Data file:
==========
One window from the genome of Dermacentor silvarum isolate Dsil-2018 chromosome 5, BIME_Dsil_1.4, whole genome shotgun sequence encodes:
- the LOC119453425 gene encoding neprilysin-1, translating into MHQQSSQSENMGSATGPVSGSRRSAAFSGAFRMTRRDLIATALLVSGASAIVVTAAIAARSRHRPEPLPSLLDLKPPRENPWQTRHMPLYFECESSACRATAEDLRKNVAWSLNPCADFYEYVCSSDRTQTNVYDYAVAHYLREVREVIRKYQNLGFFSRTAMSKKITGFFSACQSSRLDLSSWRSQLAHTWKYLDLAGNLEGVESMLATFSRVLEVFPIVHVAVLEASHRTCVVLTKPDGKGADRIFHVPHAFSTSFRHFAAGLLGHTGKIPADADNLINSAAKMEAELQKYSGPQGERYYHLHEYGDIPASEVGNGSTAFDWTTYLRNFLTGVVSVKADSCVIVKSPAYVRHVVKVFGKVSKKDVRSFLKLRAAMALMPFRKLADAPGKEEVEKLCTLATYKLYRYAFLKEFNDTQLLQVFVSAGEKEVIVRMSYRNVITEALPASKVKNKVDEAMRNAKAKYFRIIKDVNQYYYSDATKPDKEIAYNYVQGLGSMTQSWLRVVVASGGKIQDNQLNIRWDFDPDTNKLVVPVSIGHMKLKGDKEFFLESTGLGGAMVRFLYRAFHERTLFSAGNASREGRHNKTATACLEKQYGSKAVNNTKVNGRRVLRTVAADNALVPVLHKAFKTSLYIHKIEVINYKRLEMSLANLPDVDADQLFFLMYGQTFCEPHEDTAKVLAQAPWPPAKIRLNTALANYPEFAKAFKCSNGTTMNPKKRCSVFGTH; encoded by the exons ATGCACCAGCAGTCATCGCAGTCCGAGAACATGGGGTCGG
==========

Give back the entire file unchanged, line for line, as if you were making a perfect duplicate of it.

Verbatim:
One window from the genome of Dermacentor silvarum isolate Dsil-2018 chromosome 5, BIME_Dsil_1.4, whole genome shotgun sequence encodes:
- the LOC119453425 gene encoding neprilysin-1, translating into MHQQSSQSENMGSATGPVSGSRRSAAFSGAFRMTRRDLIATALLVSGASAIVVTAAIAARSRHRPEPLPSLLDLKPPRENPWQTRHMPLYFECESSACRATAEDLRKNVAWSLNPCADFYEYVCSSDRTQTNVYDYAVAHYLREVREVIRKYQNLGFFSRTAMSKKITGFFSACQSSRLDLSSWRSQLAHTWKYLDLAGNLEGVESMLATFSRVLEVFPIVHVAVLEASHRTCVVLTKPDGKGADRIFHVPHAFSTSFRHFAAGLLGHTGKIPADADNLINSAAKMEAELQKYSGPQGERYYHLHEYGDIPASEVGNGSTAFDWTTYLRNFLTGVVSVKADSCVIVKSPAYVRHVVKVFGKVSKKDVRSFLKLRAAMALMPFRKLADAPGKEEVEKLCTLATYKLYRYAFLKEFNDTQLLQVFVSAGEKEVIVRMSYRNVITEALPASKVKNKVDEAMRNAKAKYFRIIKDVNQYYYSDATKPDKEIAYNYVQGLGSMTQSWLRVVVASGGKIQDNQLNIRWDFDPDTNKLVVPVSIGHMKLKGDKEFFLESTGLGGAMVRFLYRAFHERTLFSAGNASREGRHNKTATACLEKQYGSKAVNNTKVNGRRVLRTVAADNALVPVLHKAFKTSLYIHKIEVINYKRLEMSLANLPDVDADQLFFLMYGQTFCEPHEDTAKVLAQAPWPPAKIRLNTALANYPEFAKAFKCSNGTTMNPKKRCSVFGTH; encoded by the exons ATGCACCAGCAGTCATCGCAGTCCGAGAACATGGGGTCGG